Why we must start trying to help “Cluster B” people instead of stigmatizing them.

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Today I received an email from someone who invited me to participate in a new Facebook group.  This is a private group that is brainstorming ways to help people with Cluster B disorders, including the “dreaded” NPD.  Although I’m not very active on Facebook and normally avoid the victim-support groups, I’m making an exception for this one because it addresses something I feel strongly about but doesn’t seem to be a popular opinion.

Instead of writing a new article about why we must stop dismissing or demonizing people with Cluster B disorders as “incurable demonic perpetrators,” I’m just going to copy and paste her email to me (leaving out identifying information) and my reply.

I’m so glad I’m not the only person in the world who feels called on a mission to help people suffering from Cluster B disorders, who are victims also.  If Cluster B people (who are willing) can be helped, there would be far fewer victims.

*****

Dear Lauren,

I am a survivor of both a psychopath (married 8 years and with 2 boys) and a narcissist (2 years). One of my sons has narc tendencies as well and I have suffered abuse from him too through the years but I am happy to report he is doing better but still has many issues. He’s 21 now. These experiences and the love I have for my son and all human beings in general drives my passion. I honestly think it’s messed up the way victims dehumanize these personality disorders. Even most professionals toss them aside. I’ve seen it done many times. But I also understand how difficult of a problem it is. We leave these abusive relationships to heal ourselves (as we should) but we leave behind these people to continue the cycles of destruction with others, our children, and themselves. This creates more dysfunction in the world. I know I don’t have to tell you that this is a pandemic, as is C/PTSD. They are now finding that ADHD may actually be C/PTSD or that they can also concur together and childhood trauma is a common factor in those diagnosed with ADHD.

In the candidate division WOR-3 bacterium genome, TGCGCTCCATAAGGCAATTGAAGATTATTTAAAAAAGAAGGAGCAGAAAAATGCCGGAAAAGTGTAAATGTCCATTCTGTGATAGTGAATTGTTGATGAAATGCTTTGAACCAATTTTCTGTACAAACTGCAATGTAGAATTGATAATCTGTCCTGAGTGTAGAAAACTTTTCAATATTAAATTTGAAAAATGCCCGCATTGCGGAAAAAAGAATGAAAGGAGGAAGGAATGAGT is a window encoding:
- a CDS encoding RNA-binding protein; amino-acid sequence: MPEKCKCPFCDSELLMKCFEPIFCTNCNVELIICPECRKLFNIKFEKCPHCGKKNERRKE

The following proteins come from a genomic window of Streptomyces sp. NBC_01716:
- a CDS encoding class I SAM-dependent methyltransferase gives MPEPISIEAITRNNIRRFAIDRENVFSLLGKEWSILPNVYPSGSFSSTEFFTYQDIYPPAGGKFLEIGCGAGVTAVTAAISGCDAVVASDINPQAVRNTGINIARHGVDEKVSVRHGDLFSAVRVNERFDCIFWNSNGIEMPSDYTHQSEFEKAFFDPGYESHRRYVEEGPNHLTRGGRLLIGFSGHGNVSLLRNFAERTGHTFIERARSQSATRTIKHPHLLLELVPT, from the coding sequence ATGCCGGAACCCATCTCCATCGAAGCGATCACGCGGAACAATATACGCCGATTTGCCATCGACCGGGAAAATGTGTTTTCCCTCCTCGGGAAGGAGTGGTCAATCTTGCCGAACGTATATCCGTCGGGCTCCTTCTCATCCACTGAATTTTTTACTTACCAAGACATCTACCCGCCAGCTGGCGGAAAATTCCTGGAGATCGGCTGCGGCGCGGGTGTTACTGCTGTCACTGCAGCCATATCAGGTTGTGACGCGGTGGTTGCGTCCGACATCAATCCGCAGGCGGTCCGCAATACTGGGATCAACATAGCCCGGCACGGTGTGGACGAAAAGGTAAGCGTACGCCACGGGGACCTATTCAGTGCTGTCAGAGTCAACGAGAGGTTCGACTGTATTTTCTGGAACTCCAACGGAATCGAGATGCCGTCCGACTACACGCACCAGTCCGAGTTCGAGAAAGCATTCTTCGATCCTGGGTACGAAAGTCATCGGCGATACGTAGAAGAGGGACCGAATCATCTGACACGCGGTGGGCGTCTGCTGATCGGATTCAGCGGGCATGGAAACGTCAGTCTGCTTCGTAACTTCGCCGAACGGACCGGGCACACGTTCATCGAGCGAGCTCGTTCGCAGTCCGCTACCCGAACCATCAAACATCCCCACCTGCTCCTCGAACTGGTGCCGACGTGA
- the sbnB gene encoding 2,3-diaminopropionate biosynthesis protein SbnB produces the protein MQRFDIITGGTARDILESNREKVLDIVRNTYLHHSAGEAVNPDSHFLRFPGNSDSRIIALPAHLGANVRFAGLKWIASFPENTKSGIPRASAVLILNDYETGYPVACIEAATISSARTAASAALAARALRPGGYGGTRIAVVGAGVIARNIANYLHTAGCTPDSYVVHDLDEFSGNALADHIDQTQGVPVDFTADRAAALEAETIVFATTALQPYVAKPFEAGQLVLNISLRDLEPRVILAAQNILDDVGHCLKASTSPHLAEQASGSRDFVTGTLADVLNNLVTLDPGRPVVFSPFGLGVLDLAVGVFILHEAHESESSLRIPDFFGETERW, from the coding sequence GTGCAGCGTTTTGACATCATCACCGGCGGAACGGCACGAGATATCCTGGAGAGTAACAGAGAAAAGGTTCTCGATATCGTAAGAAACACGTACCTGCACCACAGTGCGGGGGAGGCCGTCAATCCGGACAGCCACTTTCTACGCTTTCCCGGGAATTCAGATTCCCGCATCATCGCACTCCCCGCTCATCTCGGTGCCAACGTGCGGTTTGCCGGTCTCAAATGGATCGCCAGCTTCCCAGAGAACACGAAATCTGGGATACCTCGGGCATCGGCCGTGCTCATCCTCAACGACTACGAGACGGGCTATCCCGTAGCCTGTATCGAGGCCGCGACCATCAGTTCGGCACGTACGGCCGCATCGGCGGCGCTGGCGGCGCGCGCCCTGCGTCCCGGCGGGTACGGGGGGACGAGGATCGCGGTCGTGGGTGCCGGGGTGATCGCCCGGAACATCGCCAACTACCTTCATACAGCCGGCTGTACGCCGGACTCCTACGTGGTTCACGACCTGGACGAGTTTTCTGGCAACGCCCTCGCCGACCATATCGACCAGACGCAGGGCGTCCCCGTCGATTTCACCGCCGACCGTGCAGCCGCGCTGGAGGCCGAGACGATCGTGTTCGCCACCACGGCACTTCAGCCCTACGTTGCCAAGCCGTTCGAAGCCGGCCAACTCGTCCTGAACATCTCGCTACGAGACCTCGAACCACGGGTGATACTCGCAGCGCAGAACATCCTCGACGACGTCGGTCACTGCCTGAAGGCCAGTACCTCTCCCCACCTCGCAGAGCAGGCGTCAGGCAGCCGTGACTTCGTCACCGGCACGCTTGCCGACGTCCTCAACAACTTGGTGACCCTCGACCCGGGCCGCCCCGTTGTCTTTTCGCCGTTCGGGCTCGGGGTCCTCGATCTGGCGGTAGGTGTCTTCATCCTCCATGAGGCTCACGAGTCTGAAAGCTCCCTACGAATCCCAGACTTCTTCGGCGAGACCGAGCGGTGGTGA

I hate all the labels because I don’t believe they are accurate. There is so much we still don’t understand. This is why I created a group on FB. I am not a professional but intend to go back to school. I believe I am a lot like you actually. Just a woman with experiences and a need to understand and help. I’m just not choosing to focus on the “victims” as much as the “perp-victims”. They are the source. They are the ones that must be helped so the damage doesn’t continue to create more damaged people. Regardless, I have this mission because it’s what my heart and mind directs me to do. I believe this is my life’s purpose. Reading your blogs I feel that we see things similarly.

This group I made is called _____. With every cell in my being I believe that if we stop ignoring and pushing aside these emotionally wounded PDs despite the difficulty they represent for us and just come together to find a real cure, a real solution and then we could help prevent further abuse. I believe in a holistic approach of body and mind…and also believe we need to take a multi-faceted approach. Prevention, Awareness, Research, and Implementation of the best tools available to us. I believe the answers are out there but we must actively search for them. I do not wish to heal them myself. But I believe I have a lot of passion and insight and can see the big picture. I want to organize this mission and hopefully bring together all the right minded people to collaborate on this mission. The reason I am writing you is because I want you to get involved. This group is a think-tank if you will of like-minded people to brainstorm solutions and to hopefully implement them. One person can’t tackle this alone. Please consider joining this effort. I realize you have your blog and I understand if you are not interested but I hope you could take some time to even share articles or research into the group. Even better share your knowledge and ideas. I intend to start a nonprofit for this cause. This cause could use all the support it can get. Please give this consideration and I hope to hear from you soon. Thank you for your time and feel free to hit me up with any questions or concerns.

My reply: